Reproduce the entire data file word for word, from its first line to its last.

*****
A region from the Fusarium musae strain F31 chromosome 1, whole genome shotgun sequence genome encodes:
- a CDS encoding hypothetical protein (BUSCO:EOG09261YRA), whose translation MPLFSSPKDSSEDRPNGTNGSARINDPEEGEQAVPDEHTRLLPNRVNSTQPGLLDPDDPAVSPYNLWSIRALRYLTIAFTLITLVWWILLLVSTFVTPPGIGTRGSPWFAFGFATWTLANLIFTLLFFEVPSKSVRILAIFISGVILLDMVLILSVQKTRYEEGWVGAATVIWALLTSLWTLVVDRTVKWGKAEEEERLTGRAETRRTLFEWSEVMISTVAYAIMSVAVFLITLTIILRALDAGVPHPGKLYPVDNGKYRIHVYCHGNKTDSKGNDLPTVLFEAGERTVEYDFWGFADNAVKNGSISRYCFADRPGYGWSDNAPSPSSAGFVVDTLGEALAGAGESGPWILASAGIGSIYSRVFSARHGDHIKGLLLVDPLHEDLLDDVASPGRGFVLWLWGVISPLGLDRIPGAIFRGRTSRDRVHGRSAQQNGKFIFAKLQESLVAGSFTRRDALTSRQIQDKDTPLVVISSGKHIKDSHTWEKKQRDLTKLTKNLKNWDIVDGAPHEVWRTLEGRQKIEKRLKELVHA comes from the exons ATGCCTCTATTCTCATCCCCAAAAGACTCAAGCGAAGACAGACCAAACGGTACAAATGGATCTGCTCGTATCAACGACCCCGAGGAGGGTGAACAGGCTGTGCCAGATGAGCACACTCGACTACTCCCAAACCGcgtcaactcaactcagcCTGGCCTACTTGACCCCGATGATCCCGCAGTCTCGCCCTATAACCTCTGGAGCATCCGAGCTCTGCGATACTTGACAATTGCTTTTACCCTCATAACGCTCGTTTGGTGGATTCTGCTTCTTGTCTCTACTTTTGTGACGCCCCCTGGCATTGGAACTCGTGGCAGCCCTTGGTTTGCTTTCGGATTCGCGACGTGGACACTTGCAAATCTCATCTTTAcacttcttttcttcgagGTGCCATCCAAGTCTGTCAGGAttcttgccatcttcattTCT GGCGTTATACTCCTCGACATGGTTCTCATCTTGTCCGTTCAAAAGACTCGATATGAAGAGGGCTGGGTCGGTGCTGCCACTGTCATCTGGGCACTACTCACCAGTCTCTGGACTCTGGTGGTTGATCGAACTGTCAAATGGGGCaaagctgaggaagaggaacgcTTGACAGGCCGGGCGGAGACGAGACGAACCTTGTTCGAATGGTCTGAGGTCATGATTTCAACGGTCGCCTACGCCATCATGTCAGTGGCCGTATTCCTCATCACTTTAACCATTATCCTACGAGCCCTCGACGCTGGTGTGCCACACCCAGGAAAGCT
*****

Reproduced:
A region from the Fusarium musae strain F31 chromosome 1, whole genome shotgun sequence genome encodes:
- a CDS encoding hypothetical protein (BUSCO:EOG09261YRA), whose translation MPLFSSPKDSSEDRPNGTNGSARINDPEEGEQAVPDEHTRLLPNRVNSTQPGLLDPDDPAVSPYNLWSIRALRYLTIAFTLITLVWWILLLVSTFVTPPGIGTRGSPWFAFGFATWTLANLIFTLLFFEVPSKSVRILAIFISGVILLDMVLILSVQKTRYEEGWVGAATVIWALLTSLWTLVVDRTVKWGKAEEEERLTGRAETRRTLFEWSEVMISTVAYAIMSVAVFLITLTIILRALDAGVPHPGKLYPVDNGKYRIHVYCHGNKTDSKGNDLPTVLFEAGERTVEYDFWGFADNAVKNGSISRYCFADRPGYGWSDNAPSPSSAGFVVDTLGEALAGAGESGPWILASAGIGSIYSRVFSARHGDHIKGLLLVDPLHEDLLDDVASPGRGFVLWLWGVISPLGLDRIPGAIFRGRTSRDRVHGRSAQQNGKFIFAKLQESLVAGSFTRRDALTSRQIQDKDTPLVVISSGKHIKDSHTWEKKQRDLTKLTKNLKNWDIVDGAPHEVWRTLEGRQKIEKRLKELVHA comes from the exons ATGCCTCTATTCTCATCCCCAAAAGACTCAAGCGAAGACAGACCAAACGGTACAAATGGATCTGCTCGTATCAACGACCCCGAGGAGGGTGAACAGGCTGTGCCAGATGAGCACACTCGACTACTCCCAAACCGcgtcaactcaactcagcCTGGCCTACTTGACCCCGATGATCCCGCAGTCTCGCCCTATAACCTCTGGAGCATCCGAGCTCTGCGATACTTGACAATTGCTTTTACCCTCATAACGCTCGTTTGGTGGATTCTGCTTCTTGTCTCTACTTTTGTGACGCCCCCTGGCATTGGAACTCGTGGCAGCCCTTGGTTTGCTTTCGGATTCGCGACGTGGACACTTGCAAATCTCATCTTTAcacttcttttcttcgagGTGCCATCCAAGTCTGTCAGGAttcttgccatcttcattTCT GGCGTTATACTCCTCGACATGGTTCTCATCTTGTCCGTTCAAAAGACTCGATATGAAGAGGGCTGGGTCGGTGCTGCCACTGTCATCTGGGCACTACTCACCAGTCTCTGGACTCTGGTGGTTGATCGAACTGTCAAATGGGGCaaagctgaggaagaggaacgcTTGACAGGCCGGGCGGAGACGAGACGAACCTTGTTCGAATGGTCTGAGGTCATGATTTCAACGGTCGCCTACGCCATCATGTCAGTGGCCGTATTCCTCATCACTTTAACCATTATCCTACGAGCCCTCGACGCTGGTGTGCCACACCCAGGAAAGCT